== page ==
I ruminated on the idea that the captain "couldn't make it." Sure, we all call in sick to work now and then, but usually with airlines, another pilot is substituted without any acknowledgement to the passengers. IThis ain't Broadway, for God's sake, and I didn't book this particular flight because Cap'n Bob was flying and I've always loved the way he banked his turns. Hell, I just wanted to get to Houston. Of course, the reason why they were even telling us in the first place was because we had all boarded-- well, all of us except the guy who was going to fly the plane-- and after missing our departure time by 20 minutes, people had started to get restless. "We're waiting for another captain who's coming in on a connecting flight," the voice crackled over the P.A. system. Then every ten minutes for the next hour and a half: "He's still on his way. We apologize for the delay and will let you know as soon as he's here." When the understudy captain finally got here and trundled his way up towards the cockpit, there was scattered applause from some of the passengers. He looked around in bewilderment at the ovation, and disappeared into the cockpit.
At this point, these have become contemporaneous notes. I got tired of sitting here watching the ground crew catching a snooze on their souped up golf carts below the plane, and finally broke out my computer. Our benchwarmer of a captain just made an announcement about how he was sorry for the delay, and that we would be underway shortly, but first, they had to recall the catering truck because something was wrong with some of the meals that were loaded. I wondered to myself why the problem couldn't have been ironed out in the 90 minutes we had spent waiting for the captain, and finally decided, somewhat cynically, that the problem must have been over what our on-call captain wanted for lunch. So here we sit, which gives me a little time to speculate about just what it all means.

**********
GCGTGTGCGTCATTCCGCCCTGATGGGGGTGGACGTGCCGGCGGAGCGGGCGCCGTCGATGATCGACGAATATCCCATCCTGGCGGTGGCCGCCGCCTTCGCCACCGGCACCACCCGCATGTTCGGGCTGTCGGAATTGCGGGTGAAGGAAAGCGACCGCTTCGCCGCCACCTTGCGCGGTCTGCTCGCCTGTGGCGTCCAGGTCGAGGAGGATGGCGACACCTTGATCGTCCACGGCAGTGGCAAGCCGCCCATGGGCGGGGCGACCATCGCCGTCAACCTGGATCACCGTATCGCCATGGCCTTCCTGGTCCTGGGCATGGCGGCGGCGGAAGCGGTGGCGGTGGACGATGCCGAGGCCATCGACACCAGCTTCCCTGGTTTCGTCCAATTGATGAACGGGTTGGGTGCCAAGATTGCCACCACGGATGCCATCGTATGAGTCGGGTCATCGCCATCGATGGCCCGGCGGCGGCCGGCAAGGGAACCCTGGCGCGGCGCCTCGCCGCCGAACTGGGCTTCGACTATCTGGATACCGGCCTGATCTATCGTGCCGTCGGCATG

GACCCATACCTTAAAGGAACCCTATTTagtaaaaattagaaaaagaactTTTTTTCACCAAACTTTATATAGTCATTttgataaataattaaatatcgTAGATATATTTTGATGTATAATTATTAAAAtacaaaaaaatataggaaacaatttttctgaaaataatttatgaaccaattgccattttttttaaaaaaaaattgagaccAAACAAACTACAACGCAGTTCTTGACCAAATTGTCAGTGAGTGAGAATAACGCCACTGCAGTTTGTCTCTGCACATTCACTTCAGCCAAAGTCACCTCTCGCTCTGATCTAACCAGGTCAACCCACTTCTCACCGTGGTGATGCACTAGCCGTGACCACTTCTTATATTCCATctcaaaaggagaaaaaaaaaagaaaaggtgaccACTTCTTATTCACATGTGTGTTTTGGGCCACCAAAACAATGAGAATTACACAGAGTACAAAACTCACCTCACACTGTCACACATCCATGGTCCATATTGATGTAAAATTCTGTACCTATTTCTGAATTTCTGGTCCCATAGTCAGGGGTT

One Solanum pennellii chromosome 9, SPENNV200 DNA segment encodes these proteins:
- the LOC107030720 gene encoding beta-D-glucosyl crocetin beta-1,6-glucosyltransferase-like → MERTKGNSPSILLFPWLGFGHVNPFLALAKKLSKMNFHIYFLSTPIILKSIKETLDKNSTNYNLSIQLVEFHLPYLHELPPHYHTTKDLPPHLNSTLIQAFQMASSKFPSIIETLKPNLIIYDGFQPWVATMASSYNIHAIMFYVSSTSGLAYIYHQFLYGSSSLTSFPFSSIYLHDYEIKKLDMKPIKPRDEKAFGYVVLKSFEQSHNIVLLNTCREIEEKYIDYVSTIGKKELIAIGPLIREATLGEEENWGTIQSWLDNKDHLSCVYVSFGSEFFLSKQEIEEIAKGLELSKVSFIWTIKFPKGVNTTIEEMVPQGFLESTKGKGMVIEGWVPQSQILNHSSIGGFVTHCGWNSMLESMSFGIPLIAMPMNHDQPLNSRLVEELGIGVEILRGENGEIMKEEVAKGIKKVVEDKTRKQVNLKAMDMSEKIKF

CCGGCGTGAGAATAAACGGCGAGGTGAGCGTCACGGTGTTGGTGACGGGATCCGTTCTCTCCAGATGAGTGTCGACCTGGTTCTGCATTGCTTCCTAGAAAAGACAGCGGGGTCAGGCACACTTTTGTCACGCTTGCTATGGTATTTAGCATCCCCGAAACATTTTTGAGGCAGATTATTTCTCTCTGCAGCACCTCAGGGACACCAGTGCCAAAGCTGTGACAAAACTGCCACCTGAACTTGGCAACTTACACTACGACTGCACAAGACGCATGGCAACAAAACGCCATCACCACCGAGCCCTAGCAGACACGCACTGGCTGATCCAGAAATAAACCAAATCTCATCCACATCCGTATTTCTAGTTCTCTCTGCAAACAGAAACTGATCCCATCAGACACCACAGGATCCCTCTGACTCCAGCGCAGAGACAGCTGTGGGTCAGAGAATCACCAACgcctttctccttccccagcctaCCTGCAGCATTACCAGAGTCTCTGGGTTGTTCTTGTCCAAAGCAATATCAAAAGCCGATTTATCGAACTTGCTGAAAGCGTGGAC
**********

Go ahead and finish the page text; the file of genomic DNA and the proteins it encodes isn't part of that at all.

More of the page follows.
Should I be trying to interpret this? I'm not the least bit concerned that it is some indication of potential plane trouble. For one thing, barring extraordinarily infrequent exceptions, planes just don't crash. Plus, I was dealing with an omen here-- something cryptic, allegorical, and oblique, not the friggin' "coming attractions" preview. Whatever I was being warned about, it was down life's path a bit, not stuck in this aluminum cylinder with me for the next 24 hours.
But what was it? Let's see: captain equals authority figure. Maybe a problem with one of the judges I'd be working with? Captain late = late judge? Maybe the judge I was going to work for in Long Island after this year was over might retire or die in the interim, leaving me without a job to go to next fall? Or maybe it wasn't the captain that was the omen; maybe it was the catering problem. Should I be worried about accidentally poisoning a judge at a dinner party? Hell, this is ridiculous. I'll leave interpreting the omens to the soothsayers and take my lumps as they come. It might be nice to know the future, but if I can't do anything about it anyway, I might as well be surprised.